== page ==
The Prussian Commemorative Pilot’s Badge was instituted in 1916 by the King of Prussia and the Emperor of the German Empire Wilhelm II. It’s worth mentioning that the decoration being discussed here has nothing in common with the so-called “Air Service Commemorative Badge” (Fliegerdienst-Erinnerungsabzeichen, a.k.a. Flieger-Erinnerungsabzeichen), a controversial badge which existence is still widely disputed.
According to the Army Regulations (Armee-Verordnungsblatt) No.8 that were published on January 15, 1916, Flieger-Erinnerungs-Abzeichen was issued to retired pilots and observers who had completed three years of air service and no longer conducted active flight duties or had been injured. Above mentioned aviators enjoyed the right to retain their qualification badges, i.e. Army Pilot’s Badge and Army Observer’s Badge but were allowed to wear only Commemorative Pilot’s Badge.
The Prussian Commemorative Pilot’s Badge had a shape of a vertical oval with an outside perimeter surrounded by a wide wreath. Its left side had laurel leaves symbolizing victory and its right side had oak leaves standing for strength and hardiness. Both were joined together with a ribbon bow at the bottom thus signifying combination of those two qualities. Imperial crown topped the badge. Unlike qualification badges for active Prussian aviators, Flieger-Erinnerungs-Abzeichen had a cut-out design. The centre of the badge carried an image of an eagle flying westwards over an undulating landscape, quite similar to that of the Army Pilot’s Badge ССЫЛКА. Depending on manufacturer, badges differed in minor details as well as in size and measured 69-72х45 mm.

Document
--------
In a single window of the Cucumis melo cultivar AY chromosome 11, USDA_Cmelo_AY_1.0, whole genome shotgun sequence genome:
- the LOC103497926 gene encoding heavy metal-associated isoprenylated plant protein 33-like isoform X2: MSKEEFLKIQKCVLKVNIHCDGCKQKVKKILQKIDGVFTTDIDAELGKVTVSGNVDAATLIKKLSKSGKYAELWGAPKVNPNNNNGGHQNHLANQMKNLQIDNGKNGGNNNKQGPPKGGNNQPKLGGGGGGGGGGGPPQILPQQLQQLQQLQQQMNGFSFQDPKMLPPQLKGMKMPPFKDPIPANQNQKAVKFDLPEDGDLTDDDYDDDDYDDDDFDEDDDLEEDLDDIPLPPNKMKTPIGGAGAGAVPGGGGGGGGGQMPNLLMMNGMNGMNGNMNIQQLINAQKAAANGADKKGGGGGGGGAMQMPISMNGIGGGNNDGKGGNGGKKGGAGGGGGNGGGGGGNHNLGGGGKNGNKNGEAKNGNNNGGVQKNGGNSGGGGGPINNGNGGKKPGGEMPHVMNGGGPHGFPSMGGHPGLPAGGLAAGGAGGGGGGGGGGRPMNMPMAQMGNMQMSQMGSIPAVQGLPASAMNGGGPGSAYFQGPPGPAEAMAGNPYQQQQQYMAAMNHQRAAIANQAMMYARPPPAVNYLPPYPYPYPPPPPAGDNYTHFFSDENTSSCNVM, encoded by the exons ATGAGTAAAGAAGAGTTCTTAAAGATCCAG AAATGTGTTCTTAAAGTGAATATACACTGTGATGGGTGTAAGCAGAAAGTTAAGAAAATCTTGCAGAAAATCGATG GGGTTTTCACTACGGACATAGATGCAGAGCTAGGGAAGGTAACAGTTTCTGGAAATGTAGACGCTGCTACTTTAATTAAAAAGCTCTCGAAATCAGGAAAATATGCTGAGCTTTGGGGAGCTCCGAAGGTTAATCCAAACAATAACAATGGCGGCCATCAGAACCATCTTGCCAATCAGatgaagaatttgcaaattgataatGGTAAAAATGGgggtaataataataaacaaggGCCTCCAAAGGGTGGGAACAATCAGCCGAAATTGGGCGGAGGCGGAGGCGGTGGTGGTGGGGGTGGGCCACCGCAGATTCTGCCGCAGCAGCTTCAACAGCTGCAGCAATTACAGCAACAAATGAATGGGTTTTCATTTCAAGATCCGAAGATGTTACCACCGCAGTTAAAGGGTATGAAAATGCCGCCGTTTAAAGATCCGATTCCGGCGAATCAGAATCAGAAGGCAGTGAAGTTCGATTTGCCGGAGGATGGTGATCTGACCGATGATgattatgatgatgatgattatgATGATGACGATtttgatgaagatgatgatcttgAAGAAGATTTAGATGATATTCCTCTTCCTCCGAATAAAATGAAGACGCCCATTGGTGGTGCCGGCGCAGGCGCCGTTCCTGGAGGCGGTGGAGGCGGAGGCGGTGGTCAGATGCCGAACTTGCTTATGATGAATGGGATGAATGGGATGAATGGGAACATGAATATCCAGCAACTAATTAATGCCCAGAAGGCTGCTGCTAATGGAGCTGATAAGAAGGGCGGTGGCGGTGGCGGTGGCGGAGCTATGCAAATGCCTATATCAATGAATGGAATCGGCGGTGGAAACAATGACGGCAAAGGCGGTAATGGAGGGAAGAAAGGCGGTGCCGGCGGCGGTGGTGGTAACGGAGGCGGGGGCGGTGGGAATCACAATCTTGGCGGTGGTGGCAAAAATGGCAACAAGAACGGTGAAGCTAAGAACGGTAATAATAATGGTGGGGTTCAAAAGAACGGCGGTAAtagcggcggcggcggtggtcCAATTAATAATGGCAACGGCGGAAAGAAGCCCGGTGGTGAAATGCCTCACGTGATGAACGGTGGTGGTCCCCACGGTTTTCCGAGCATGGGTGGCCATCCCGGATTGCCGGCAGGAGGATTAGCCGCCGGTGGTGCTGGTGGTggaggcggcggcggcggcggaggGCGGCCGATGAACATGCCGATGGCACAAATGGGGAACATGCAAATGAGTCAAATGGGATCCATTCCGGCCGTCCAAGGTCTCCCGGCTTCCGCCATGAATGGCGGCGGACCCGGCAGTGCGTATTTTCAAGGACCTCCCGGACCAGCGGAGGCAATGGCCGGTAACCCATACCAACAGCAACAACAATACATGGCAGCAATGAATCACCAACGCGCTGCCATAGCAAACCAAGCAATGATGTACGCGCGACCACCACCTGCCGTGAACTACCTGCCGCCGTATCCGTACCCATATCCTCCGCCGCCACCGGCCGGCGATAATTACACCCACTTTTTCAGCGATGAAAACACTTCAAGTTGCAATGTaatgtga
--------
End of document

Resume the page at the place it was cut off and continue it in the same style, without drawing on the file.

Issued badges were most often stamped of silver Buntmetall, while privately purchased hollow two-piece or single massive badges of superior quality were made of silver. Slightly smaller and highly popular at the beginning of the XXth century “Prinzengröße” (47х31 mm) versions of the badge and miniatures were produced as well.
The Prussian Commemorative Pilot’s Badge was worn on or below the left breast pocket lower than the Prussian Iron Cross 1st Class and was attached to a tunic with a vertical pin soldered to its reverse.
Contradictory to the common Weimar-era sentiments, Flieger-Erinnerungs-Abzeichen in its original design, i.e. with the outlawed Imperial crown was awarded even after the Great War, thus allowing veteran aviators to obtain just reward and collect their long desired commemorative decoration. Army Regulations (Armee-Verordnungsblatt) of December 30, 1920 stipulated that the Prussian Commemorative Pilot’s Badge would be issued up to January 31, 1921 upon presentation of a documented proof. The badges were produced by the original manufacturers until the end of the WWII and were available for private purchase by former aviators.
The exact number of issued Flieger-Erinnerungs-Abzeichen remains unknown but apparently they were not as numerous as qualification badges for active Prussian aviators.